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OK. So the password is stored in the .m file, in the player block (Block #6), in bytes 12-15. Perhaps everyone else knows this (the player block(s) also exist in the .hst file)

Here's my understanding. Stars file data is stored in blocks. Each block consists of the block type and block size, followed by data that's encrypted (which really isn't "encrypted") using a random seed (which isn't really "random").

If I use the Decryptor class from the stars-4x Github repository: https://github.com/stars-4x/starsapi I can determine the random numbers and decrypt the Player block in the .m file.

I created a game with 2 players, and then I made a copy of it. In one copy, I just saved and submitted, and generated turn 2401. In the other copy, I set the player password in 2400, and generated turn 2401. Bytes 12-15 are all 0s in a non-passworded .m file, and not all 0s in a passworded file. Everything else is the same. I don't know what the password is, but I figure I can just change those values to 0, and reencrypt and write it back out, permitting replacing the password with null (That will take me a while, working from a language I don't know, dealing with binary data which I don't understand, but I'll get there).

What I think is interesting / questionable in my theory is that when I look at the two almost identical .m files from 2401, I would expect only the player block part of the data to be different, but the entire file is different after the FileHeaderBlock (block 8, the first block) and the Block ID and size for Block 6 (the second block).

Or is another level of encryption added on the .m file when a password is set?

If that's the case, it clearly doesn't apply to the .HST file (since the host obviously doesn't need everyone's password). So that password data is likely accessible/changeable in the .HST file, just pull it apart, write the .HST file back out, and generate new turns to generate new, clean, password-less .m files?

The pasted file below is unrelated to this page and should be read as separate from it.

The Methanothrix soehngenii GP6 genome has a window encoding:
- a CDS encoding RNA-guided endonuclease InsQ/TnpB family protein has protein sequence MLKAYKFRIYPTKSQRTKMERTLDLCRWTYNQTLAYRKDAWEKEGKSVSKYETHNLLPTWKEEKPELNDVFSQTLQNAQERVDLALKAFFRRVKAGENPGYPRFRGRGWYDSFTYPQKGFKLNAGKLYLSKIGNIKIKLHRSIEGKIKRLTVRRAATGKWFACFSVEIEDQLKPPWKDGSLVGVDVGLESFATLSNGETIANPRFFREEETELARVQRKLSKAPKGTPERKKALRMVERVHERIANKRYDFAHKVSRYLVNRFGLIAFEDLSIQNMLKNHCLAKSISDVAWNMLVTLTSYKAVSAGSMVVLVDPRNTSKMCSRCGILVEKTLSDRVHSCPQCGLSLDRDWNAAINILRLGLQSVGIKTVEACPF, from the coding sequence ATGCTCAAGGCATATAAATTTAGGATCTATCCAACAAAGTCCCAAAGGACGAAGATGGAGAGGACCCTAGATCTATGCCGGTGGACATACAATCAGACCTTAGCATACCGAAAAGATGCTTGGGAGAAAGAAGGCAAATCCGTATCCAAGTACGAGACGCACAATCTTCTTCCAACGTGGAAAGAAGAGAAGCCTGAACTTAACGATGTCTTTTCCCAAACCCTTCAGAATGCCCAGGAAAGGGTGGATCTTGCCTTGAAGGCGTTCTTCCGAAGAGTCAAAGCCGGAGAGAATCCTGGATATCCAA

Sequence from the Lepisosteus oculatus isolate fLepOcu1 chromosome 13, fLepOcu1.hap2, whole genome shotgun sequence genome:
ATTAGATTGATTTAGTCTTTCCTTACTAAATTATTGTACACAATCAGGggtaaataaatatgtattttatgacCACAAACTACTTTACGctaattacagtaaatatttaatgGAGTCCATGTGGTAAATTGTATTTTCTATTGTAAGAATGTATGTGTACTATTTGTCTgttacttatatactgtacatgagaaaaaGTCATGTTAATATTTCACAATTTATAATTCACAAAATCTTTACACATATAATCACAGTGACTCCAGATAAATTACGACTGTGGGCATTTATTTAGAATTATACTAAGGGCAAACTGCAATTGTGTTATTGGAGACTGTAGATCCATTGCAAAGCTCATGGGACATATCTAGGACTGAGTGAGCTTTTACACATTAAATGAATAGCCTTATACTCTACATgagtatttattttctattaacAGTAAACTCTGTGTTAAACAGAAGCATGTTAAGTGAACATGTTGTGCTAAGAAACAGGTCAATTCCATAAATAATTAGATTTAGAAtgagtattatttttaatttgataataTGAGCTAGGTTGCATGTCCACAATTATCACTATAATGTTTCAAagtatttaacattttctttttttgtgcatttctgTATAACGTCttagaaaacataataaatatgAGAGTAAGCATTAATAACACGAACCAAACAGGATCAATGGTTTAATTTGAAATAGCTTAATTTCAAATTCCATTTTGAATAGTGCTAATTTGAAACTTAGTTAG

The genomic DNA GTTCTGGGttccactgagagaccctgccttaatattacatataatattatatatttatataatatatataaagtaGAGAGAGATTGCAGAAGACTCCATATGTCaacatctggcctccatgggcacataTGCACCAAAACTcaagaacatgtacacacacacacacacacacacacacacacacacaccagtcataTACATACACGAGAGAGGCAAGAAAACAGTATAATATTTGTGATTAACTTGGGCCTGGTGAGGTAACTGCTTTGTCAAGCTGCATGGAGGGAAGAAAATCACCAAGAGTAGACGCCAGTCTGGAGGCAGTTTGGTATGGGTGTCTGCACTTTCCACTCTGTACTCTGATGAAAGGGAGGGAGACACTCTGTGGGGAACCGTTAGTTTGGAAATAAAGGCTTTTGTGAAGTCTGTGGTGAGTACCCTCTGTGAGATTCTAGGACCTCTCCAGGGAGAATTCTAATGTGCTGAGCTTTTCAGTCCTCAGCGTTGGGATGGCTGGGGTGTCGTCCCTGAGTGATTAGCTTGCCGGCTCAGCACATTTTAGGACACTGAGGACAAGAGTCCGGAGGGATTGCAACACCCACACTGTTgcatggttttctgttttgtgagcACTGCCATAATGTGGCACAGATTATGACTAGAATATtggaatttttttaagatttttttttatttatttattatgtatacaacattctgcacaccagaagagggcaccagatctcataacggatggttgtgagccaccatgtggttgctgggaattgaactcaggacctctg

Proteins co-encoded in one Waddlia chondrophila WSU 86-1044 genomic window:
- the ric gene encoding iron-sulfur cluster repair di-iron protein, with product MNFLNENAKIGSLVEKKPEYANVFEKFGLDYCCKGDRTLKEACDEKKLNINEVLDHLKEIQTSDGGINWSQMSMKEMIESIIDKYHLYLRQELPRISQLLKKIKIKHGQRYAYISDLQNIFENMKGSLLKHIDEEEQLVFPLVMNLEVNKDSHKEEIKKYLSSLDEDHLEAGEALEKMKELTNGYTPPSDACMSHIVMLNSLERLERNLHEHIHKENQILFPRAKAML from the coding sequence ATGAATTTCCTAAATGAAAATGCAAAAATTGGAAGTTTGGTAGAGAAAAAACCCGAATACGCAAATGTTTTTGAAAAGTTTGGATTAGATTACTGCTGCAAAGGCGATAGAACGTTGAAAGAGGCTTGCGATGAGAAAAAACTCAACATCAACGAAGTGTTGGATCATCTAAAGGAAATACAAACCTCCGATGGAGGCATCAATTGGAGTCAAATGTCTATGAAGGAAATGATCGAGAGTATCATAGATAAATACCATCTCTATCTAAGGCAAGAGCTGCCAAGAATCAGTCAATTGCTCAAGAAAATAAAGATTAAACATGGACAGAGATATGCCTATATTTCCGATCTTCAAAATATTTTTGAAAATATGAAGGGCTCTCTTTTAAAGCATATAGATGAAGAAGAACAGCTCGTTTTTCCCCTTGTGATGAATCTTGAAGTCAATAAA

Insights appreciated.
Rick





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Re: Stars! decryption Tue, 31 July 2018 13:08 Go to previous messageGo to next message
raptor is currently offline raptor

 
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Hi,

If you follow carefully through the method 'readFile(starsFile)' in the python code here:

https://github.com/stars-4x/starsapi-python/blob/master/encr yption/decryptor.py

It shows that the header block is not encrypted and that a salt is pulled out from it. This salt is used to encrypt/decrypt the rest of the blocks and is different for every file (I think) - which is why there will always be differences.

Since the password is in the PlayerBlock, it is also encrypted with the salt and will be different between files at the byte level.


[Updated on: Tue, 31 July 2018 13:10]

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Re: Stars! decryption Tue, 31 July 2018 18:00 Go to previous messageGo to next message
ricks03 is currently offline ricks03

 
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raptor wrote on Tue, 31 July 2018 13:08
It shows that the header block is not encrypted and that a salt is pulled out from it. This salt is used to encrypt/decrypt the rest of the blocks and is different for every file (I think) - which is why there will always be differences.

Since the password is in the PlayerBlock, it is also encrypted with the salt and will be different between files at the byte level.

Yes, I know the FileHeaderBlock is not encrypted, and that the password, as part of the PlayerBlock, will be encrypted. The salt is pulled from the FileHeaderBlock, and then randomness is initialized with is a combination of the Game ID (which is vaguely unique), the turn, the player #, and the shareware state.